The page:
How Culture Changes
There is a debate today over the dynamics of cultural formation. One’s strategies and tactics are significantly shaped by one’s understanding of these dynamics. Here are the basic contrasts:
Bottom Up vs. Top Down
Individuals vs. Institutions
Masses vs. Gatekeepers
Artifacts vs. Matrix
Conscious Choice vs. Unconscious Coercion
Information vs. Imagination
University of Virginia sociologist James Davison Hunter argues that the common view of cultural change is sociologically ill-informed and consequently ineffective. Good intentions and increased activity are no substitute for an accurate understanding.
Culture is the frame or story through which we live our lives.
Winston Churchill said we shape our buildings; thereafter they shape us. Culture formation works in the same way: it’s a historically informed dialectical process. Culture is both socially constructed and socially constraining. We make culture and are, in turn, made by it. Culture is the frame or story through which we live our lives. Everything is seen or explained through its lens. Culture includes the ideas, images, and institutions that shape a given society’s understanding of what is thinkable, sayable, and doable in a given time and place. It serves as an invisible matrix.
Those individuals or gatekeepers that have decision-making authority within the culture industry have a disproportionate influence in society. Culture is a public reality maintained by public institutions. Hunter writes, “While everyone participates in the construction of their own private worlds, the development and articulation of the more elaborate systems of meaning, including the realm of public culture, falls more or less exclusively to the realm of elites. They are the ones who provide the concepts, supply the language, and explicate the logic of public discourse.” Those individuals or gatekeepers that have decision-making authority within the culture industry have a disproportionate influence in society. The culture industry is the academy, arts, media, advertising, and entertainment. They function as the creators of the collective ideas and images of a society.
Power of Culture
Religious elites have an existence that is essentially meaningless to the economic, political, and cultural dynamics of advanced industrial society.
The power of culture is its ability to create an unconscious matrix of ideas and images. Hunter writes, “The power of culture is not measured by the size of a cultural organization or by the quantity of its output, but by the extent to which a definition of reality is realized in the social world—taken seriously and acted upon by actors in the social world. In modern society religious elites have an existence that is essentially meaningless to the economic, political, and cultural dynamics of advanced industrial society—a sideshow to the ‘real’ issues of the day.” Religion in a post-Christian society has been relegated to the private subjective realm of individuals and families, rather than the public objective world of business and politics. Sunday is disconnected from Monday.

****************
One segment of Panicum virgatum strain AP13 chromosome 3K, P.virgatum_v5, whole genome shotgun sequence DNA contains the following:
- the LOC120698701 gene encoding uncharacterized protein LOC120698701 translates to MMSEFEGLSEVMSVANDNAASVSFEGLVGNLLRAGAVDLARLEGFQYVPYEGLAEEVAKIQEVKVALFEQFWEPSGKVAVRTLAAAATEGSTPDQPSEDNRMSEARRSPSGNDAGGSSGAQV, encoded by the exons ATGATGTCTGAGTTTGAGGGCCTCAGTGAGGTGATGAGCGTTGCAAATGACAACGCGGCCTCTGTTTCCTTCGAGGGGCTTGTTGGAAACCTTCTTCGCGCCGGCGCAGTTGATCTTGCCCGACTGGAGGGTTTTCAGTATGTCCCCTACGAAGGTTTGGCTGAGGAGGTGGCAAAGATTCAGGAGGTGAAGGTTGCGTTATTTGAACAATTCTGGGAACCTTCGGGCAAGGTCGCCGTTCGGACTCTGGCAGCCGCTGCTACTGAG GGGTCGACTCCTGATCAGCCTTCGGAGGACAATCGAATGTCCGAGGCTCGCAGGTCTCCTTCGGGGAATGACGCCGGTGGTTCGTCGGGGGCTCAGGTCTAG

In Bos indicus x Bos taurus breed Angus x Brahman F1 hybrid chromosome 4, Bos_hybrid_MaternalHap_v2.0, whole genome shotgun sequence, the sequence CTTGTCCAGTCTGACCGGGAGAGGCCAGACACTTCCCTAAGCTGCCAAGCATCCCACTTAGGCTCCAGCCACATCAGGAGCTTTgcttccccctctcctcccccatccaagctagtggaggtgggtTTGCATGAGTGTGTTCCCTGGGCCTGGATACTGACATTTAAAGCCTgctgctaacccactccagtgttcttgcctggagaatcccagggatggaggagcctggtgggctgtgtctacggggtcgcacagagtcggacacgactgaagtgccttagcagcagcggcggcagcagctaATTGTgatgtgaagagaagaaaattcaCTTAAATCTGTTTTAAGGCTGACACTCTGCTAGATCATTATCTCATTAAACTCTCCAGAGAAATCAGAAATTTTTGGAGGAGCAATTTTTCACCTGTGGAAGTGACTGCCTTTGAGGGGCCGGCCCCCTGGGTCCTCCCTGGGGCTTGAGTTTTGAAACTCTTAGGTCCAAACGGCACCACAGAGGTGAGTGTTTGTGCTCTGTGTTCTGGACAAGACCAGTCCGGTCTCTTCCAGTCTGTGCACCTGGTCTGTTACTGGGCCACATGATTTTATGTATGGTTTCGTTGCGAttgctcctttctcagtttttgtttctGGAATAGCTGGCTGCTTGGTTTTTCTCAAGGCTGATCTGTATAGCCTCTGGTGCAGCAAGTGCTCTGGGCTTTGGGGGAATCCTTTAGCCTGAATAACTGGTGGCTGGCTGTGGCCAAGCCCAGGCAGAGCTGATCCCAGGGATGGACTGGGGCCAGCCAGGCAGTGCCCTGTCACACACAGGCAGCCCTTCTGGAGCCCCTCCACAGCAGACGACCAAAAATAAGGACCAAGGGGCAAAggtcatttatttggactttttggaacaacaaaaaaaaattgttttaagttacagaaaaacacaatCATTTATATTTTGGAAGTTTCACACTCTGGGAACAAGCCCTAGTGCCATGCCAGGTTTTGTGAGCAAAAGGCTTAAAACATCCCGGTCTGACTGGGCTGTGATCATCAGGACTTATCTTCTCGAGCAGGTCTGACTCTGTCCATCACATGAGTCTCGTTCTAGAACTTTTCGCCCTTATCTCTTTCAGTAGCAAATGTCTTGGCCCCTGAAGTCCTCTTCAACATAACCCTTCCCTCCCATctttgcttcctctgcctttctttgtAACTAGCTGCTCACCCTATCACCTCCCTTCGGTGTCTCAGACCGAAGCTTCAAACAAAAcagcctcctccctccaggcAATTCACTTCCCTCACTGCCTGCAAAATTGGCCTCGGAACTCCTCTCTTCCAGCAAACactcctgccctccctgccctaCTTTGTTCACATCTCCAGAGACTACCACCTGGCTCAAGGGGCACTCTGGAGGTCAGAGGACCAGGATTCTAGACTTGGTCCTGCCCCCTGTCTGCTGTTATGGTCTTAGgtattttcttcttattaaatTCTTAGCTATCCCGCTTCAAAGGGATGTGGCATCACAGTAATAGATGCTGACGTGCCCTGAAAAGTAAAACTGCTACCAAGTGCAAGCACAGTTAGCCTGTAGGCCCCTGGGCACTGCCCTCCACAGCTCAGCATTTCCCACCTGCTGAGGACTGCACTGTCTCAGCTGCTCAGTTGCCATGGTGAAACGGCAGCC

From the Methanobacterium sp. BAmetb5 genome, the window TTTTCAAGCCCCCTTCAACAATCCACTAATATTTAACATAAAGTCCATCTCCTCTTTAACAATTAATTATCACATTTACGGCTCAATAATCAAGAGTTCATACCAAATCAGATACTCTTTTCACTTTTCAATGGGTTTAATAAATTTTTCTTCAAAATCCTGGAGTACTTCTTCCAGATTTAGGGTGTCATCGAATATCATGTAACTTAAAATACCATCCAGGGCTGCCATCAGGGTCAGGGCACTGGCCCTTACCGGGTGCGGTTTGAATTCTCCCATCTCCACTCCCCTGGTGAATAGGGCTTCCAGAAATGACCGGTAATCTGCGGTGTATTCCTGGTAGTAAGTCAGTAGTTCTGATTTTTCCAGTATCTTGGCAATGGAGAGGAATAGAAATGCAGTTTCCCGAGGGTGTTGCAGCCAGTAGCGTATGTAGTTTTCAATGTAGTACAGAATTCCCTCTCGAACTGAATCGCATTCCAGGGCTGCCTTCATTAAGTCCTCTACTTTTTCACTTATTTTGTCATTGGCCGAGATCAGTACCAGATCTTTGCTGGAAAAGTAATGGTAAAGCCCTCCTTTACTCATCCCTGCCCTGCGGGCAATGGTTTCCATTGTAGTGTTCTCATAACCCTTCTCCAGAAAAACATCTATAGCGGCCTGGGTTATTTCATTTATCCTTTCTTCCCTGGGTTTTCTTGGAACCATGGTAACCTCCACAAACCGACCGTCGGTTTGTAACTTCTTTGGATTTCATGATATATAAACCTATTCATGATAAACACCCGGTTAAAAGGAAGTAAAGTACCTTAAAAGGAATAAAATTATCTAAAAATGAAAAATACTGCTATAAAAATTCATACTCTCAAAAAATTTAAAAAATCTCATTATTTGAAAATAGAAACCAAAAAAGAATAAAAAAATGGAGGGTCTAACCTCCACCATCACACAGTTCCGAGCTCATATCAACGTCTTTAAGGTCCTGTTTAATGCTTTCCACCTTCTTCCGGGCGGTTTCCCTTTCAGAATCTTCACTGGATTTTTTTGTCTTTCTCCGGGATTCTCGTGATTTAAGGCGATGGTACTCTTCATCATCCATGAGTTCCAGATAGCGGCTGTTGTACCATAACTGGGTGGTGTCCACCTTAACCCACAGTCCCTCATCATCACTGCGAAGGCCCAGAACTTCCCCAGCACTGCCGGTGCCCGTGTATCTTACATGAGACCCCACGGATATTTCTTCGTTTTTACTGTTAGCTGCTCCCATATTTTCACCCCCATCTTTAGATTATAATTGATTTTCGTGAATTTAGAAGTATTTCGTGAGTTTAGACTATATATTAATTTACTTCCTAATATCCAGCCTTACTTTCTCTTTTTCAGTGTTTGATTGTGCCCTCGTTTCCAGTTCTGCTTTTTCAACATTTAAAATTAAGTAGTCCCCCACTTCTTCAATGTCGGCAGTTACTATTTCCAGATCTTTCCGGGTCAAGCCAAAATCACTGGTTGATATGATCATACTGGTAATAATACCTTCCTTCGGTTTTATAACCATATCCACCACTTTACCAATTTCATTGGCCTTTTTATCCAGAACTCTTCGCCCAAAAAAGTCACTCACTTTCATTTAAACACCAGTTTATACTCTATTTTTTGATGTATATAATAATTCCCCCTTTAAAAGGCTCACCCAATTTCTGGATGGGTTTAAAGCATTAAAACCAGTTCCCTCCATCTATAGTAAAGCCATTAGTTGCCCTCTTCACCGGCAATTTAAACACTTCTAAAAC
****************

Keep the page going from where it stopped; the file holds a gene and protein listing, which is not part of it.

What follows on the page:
Cultural change is top-down, not bottom-up, diffused through culture-forming institutions rather than the mass mobilization of individuals. Market populism—the combination of consumerism and egalitarianism—masks this process. Culture formation does not function as a mass consumer market. Culture is not the aggregate of atomized individual choices. It cannot be correctly thought of in the language or categories of politics or business. Consequently, changing individuals will not ultimately change culture—even if every individual in a society were included.
The gatekeepers of the reality-defining institutions frame the public metaphors and shape the collective imagination. These institutions, in turn, set the parameters for the private behavior and consciousness of the masses.
It is this failure to acknowledge a role, not to mention a disproportionate importance, for institutions and elites that constitutes a major problem in current thinking about cultural change. One reason for this blind spot is that to acknowledge the power of institutions is to seemingly relinquish one’s own agency. But agency is always mediated—by the past that we inherit and the present we confront. Individual agency—while critically important in local settings—is largely an illusion at the societal level. It is institutions, such as the church, that give cultural traction to individual agency over time and in society at large.
Moreover, there is a food chain in cultural innovation and diffusion, beginning with those whose work is most conceptual and invisible to those whose work is most concrete and visible. With the advent of digital communication and the Internet, there is a proliferation of information and an acceleration of its cultural diffusion. Intellectual innovations that once took decades to filter into the cultural mainstream now happen immediately and globally.
Each of these linkages is strategically important. Lasting change doesn’t happen unless there is a constructive strategic partnership between academics and activists, between theorists and practitioners, scholars and businessmen.
• Theorists (discover knowledge)
⇓ Researchers (prove knowledge)
⇓ Academics (teach knowledge)
⇓ Popularizers (simplify knowledge)
⇓ Consultants (advise about knowledge)
• Practitioners (apply knowledge)
Cultural influence thus requires a long-term commitment of intellectual effort and financial resources that are strategically placed. Changing the cultural direction requires reshaping the taken-for-granted assumptions about reality, which necessitates gaining access to the reality-defining spheres of cultural influence and establishing strategic linkages to the channels of cultural diffusion. The aim is to reframe the collective imagination. There are no short cuts or quick fixes to lasting cultural change.